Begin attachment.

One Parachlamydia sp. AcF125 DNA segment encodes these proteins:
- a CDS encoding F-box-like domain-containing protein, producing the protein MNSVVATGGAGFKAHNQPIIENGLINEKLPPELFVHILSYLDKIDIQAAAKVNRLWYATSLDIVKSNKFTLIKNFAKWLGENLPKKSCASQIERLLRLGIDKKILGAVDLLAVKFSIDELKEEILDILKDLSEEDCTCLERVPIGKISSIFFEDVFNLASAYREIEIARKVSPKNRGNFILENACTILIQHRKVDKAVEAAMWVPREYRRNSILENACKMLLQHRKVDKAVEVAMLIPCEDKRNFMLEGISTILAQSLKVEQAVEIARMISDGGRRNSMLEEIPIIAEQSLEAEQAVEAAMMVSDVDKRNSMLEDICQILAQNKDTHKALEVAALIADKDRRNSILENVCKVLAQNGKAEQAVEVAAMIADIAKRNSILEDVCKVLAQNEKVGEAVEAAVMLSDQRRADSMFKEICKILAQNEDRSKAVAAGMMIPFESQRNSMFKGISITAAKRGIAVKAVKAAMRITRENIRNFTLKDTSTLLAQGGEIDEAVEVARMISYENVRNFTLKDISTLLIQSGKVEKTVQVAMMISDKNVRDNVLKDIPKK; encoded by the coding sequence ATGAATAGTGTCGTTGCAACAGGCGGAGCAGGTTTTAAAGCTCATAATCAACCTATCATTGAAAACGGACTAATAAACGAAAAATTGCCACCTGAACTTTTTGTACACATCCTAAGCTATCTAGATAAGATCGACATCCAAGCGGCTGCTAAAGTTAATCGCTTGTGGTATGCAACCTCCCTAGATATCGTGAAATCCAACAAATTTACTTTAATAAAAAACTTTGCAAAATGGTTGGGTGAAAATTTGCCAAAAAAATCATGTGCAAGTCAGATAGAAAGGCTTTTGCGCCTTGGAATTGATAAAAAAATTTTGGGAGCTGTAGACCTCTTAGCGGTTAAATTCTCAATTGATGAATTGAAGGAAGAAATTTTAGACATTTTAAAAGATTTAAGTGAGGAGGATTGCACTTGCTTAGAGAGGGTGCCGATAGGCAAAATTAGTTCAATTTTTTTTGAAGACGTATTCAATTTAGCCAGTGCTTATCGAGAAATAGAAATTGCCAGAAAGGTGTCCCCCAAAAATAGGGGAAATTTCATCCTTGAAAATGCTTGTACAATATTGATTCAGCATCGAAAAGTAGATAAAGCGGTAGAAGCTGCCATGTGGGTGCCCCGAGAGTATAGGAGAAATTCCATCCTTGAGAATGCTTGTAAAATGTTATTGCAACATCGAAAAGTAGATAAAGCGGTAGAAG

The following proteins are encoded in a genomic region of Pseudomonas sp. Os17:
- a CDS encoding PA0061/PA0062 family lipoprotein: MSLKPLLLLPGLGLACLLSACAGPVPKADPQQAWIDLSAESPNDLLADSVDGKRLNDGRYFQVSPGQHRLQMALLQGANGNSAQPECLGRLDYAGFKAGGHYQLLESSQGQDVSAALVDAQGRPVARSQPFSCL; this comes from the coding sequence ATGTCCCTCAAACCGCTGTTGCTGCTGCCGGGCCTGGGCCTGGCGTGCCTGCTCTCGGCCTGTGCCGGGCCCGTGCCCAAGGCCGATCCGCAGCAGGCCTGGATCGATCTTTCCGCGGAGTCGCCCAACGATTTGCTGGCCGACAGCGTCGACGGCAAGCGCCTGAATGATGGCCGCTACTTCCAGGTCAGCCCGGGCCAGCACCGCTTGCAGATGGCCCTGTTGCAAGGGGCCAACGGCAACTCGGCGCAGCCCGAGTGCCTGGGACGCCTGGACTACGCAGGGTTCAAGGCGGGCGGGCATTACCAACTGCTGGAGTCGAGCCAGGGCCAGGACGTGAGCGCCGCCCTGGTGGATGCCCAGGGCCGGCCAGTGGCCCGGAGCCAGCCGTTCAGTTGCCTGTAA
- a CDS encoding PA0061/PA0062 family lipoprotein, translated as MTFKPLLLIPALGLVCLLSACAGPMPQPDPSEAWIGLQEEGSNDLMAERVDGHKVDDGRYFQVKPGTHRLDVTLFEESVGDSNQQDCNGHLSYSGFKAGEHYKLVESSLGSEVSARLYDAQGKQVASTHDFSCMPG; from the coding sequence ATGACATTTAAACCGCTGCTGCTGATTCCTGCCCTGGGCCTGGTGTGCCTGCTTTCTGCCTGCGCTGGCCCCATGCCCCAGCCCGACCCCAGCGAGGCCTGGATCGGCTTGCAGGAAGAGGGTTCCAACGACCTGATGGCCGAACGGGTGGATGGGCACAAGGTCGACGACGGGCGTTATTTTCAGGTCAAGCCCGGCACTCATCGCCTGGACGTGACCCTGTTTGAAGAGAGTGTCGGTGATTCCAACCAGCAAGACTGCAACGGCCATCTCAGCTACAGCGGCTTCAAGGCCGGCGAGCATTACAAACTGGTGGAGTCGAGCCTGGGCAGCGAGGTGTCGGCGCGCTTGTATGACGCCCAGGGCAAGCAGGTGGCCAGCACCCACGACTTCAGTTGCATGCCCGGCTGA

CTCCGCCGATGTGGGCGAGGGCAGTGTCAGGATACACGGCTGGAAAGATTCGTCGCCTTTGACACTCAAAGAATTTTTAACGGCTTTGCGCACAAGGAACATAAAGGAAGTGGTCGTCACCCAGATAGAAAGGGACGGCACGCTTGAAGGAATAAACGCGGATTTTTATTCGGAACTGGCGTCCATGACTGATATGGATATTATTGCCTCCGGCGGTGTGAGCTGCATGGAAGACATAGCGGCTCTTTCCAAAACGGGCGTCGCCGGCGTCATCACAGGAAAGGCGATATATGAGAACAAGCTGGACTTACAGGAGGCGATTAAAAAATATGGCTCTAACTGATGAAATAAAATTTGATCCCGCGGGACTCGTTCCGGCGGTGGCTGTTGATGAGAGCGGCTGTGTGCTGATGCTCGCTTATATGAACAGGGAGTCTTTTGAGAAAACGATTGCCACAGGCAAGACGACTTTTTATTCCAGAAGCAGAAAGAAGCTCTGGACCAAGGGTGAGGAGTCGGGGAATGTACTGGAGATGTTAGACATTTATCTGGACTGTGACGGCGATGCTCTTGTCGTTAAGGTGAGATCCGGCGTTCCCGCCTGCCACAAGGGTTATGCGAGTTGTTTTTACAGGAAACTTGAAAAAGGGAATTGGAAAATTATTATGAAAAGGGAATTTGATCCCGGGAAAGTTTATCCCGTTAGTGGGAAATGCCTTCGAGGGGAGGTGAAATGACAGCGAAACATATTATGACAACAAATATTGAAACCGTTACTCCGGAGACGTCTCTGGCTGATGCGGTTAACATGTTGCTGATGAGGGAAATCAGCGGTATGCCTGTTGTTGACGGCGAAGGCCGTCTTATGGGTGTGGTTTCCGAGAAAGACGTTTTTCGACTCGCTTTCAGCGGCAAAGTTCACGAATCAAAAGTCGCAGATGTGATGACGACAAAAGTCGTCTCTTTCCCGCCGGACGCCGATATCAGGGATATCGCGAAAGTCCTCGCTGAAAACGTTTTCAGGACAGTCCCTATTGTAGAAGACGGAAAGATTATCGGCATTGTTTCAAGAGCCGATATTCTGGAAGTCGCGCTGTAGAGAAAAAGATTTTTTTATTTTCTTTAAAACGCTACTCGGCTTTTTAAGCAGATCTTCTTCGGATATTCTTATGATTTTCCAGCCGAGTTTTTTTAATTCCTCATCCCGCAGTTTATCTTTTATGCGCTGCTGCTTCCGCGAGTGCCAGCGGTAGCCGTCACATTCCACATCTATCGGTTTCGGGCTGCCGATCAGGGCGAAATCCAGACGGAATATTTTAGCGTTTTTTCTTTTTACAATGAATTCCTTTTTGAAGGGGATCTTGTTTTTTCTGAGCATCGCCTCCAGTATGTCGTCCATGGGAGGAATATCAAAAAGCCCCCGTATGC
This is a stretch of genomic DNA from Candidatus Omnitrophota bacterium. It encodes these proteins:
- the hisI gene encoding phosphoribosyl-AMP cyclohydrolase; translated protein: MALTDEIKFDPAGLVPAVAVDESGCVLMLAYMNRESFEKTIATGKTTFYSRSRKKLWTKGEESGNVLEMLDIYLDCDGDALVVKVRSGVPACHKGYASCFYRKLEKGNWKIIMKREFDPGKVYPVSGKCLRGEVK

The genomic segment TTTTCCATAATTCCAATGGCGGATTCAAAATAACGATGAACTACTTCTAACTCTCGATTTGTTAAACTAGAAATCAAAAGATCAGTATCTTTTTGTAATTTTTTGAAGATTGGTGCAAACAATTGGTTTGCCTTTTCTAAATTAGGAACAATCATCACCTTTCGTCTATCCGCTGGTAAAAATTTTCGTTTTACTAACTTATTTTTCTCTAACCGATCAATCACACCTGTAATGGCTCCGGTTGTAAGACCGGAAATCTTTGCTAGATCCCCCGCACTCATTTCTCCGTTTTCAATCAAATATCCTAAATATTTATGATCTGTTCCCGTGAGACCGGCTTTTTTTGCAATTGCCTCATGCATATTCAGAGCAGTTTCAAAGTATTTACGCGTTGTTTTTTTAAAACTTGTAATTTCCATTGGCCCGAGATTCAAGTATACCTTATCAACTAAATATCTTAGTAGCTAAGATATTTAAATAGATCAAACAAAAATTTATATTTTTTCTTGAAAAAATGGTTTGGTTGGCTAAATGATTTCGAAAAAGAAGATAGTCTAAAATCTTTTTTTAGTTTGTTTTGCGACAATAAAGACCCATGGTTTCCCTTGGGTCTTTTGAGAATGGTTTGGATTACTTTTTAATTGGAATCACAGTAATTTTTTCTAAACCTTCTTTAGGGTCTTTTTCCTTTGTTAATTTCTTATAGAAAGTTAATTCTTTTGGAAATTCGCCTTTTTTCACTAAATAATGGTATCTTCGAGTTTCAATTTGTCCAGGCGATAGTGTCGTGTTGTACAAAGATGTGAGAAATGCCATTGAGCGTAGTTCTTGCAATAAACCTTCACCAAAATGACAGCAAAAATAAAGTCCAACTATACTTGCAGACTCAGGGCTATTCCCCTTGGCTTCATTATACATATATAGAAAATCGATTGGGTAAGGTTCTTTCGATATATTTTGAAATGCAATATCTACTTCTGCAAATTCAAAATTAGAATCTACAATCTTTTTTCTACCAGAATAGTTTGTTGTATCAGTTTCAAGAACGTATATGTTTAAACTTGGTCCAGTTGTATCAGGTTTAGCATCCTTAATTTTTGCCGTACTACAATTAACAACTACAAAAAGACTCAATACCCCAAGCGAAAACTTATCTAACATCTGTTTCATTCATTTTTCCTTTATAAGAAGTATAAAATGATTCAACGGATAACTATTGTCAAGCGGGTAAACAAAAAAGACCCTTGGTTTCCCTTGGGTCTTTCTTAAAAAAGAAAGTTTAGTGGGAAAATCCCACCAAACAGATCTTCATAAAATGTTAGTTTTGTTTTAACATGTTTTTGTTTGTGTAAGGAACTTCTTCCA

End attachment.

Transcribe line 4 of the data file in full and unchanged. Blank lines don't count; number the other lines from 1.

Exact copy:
- a CDS encoding PA0061/PA0062 family lipoprotein: MSLKPLLLLPGLGLACLLSACAGPVPKADPQQAWIDLSAESPNDLLADSVDGKRLNDGRYFQVSPGQHRLQMALLQGANGNSAQPECLGRLDYAGFKAGGHYQLLESSQGQDVSAALVDAQGRPVARSQPFSCL; this comes from the coding sequence ATGTCCCTCAAACCGCTGTTGCTGCTGCCGGGCCTGGGCCTGGCGTGCCTGCTCTCGGCCTGTGCCGGGCCCGTGCCCAAGGCCGATCCGCAGCAGGCCTGGATCGATCTTTCCGCGGAGTCGCCCAACGATTTGCTGGCCGACAGCGTCGACGGCAAGCGCCTGAATGATGGCCGCTACTTCCAGGTCAGCCCGGGCCAGCACCGCTTGCAGATGGCCCTGTTGCAAGGGGCCAACGGCAACTCGGCGCAGCCCGAGTGCCTGGGACGCCTGGACTACGCAGGGTTCAAGGCGGGCGGGCATTACCAACTGCTGGAGTCGAGCCAGGGCCAGGACGTGAGCGCCGCCCTGGTGGATGCCCAGGGCCGGCCAGTGGCCCGGAGCCAGCCGTTCAGTTGCCTGTAA